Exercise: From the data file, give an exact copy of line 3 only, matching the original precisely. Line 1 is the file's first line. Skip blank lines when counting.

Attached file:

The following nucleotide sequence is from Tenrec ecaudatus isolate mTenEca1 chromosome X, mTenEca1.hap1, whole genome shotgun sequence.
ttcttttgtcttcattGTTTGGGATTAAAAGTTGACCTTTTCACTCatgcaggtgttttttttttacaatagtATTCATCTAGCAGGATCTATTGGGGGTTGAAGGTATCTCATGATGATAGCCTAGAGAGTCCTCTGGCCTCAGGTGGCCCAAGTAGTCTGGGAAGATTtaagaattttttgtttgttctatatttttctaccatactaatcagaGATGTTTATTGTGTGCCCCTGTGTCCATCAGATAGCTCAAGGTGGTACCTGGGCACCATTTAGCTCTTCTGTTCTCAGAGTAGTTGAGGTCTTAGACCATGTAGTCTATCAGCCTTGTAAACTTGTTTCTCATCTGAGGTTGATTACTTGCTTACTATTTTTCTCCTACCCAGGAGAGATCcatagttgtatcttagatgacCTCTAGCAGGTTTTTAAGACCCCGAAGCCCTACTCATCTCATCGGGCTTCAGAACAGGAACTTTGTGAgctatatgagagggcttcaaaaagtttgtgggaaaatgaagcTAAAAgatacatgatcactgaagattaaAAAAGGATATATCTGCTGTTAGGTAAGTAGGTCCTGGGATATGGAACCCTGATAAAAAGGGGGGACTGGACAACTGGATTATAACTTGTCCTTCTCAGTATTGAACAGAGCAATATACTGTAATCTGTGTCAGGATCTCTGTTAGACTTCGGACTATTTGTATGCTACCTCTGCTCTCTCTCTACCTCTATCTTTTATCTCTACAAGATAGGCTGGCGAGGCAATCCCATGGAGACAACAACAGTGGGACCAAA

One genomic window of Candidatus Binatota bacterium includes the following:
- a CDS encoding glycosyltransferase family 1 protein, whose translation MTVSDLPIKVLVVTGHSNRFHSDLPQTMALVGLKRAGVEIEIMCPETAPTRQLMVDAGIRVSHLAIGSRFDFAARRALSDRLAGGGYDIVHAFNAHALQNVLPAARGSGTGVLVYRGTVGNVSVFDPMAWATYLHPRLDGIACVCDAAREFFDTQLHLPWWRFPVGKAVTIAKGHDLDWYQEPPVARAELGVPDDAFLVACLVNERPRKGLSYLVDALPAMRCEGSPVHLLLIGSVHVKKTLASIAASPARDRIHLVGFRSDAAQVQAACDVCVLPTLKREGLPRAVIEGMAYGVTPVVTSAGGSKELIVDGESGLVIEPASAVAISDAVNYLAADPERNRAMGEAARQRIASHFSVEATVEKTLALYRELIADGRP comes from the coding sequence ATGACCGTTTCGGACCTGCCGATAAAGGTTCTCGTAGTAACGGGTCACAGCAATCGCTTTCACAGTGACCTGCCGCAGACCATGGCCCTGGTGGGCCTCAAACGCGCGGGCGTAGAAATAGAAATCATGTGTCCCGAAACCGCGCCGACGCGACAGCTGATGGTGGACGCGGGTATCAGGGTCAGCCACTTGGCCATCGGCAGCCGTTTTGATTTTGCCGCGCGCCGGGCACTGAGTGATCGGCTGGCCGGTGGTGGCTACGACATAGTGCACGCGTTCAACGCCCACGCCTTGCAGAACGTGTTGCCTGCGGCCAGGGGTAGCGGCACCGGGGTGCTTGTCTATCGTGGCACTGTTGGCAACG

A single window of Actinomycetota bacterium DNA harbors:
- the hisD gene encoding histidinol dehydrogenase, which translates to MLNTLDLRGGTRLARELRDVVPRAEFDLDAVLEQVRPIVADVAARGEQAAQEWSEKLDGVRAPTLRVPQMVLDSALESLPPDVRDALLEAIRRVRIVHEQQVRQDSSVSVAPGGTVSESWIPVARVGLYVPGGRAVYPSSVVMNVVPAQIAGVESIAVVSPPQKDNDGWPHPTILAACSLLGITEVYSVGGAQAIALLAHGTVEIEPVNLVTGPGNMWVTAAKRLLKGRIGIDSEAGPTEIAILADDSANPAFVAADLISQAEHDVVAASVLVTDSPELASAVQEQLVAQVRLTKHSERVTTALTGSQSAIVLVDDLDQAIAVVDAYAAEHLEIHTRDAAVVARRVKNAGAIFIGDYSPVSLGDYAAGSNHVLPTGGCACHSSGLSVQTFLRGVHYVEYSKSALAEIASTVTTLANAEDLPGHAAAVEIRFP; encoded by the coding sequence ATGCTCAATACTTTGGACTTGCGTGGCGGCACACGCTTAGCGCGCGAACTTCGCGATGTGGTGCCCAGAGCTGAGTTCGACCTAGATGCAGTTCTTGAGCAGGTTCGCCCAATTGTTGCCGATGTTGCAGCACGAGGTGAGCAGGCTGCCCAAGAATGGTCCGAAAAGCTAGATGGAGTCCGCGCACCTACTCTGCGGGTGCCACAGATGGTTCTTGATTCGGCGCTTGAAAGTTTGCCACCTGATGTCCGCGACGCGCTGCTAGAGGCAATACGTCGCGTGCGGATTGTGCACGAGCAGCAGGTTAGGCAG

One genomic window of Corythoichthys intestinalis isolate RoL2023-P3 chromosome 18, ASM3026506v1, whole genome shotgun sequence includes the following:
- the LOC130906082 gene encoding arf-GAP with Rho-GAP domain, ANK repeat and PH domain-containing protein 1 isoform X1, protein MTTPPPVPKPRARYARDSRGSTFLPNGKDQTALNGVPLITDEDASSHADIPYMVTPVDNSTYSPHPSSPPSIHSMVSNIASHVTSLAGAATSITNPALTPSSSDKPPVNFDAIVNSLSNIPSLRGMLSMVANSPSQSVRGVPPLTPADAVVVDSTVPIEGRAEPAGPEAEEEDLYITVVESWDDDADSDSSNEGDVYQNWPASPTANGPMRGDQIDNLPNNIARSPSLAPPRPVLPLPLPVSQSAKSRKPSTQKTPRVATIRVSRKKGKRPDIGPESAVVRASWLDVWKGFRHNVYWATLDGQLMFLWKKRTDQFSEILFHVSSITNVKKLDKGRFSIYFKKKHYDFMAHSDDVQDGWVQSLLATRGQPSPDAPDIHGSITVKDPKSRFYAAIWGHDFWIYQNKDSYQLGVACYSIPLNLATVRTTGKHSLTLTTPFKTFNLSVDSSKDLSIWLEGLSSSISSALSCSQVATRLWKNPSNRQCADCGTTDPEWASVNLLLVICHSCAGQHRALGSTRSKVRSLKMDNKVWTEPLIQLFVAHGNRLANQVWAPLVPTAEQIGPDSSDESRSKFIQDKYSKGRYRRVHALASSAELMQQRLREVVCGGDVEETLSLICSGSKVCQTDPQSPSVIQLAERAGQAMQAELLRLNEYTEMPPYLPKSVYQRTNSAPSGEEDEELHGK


One genomic window of Candidatus Binatota bacterium includes the following: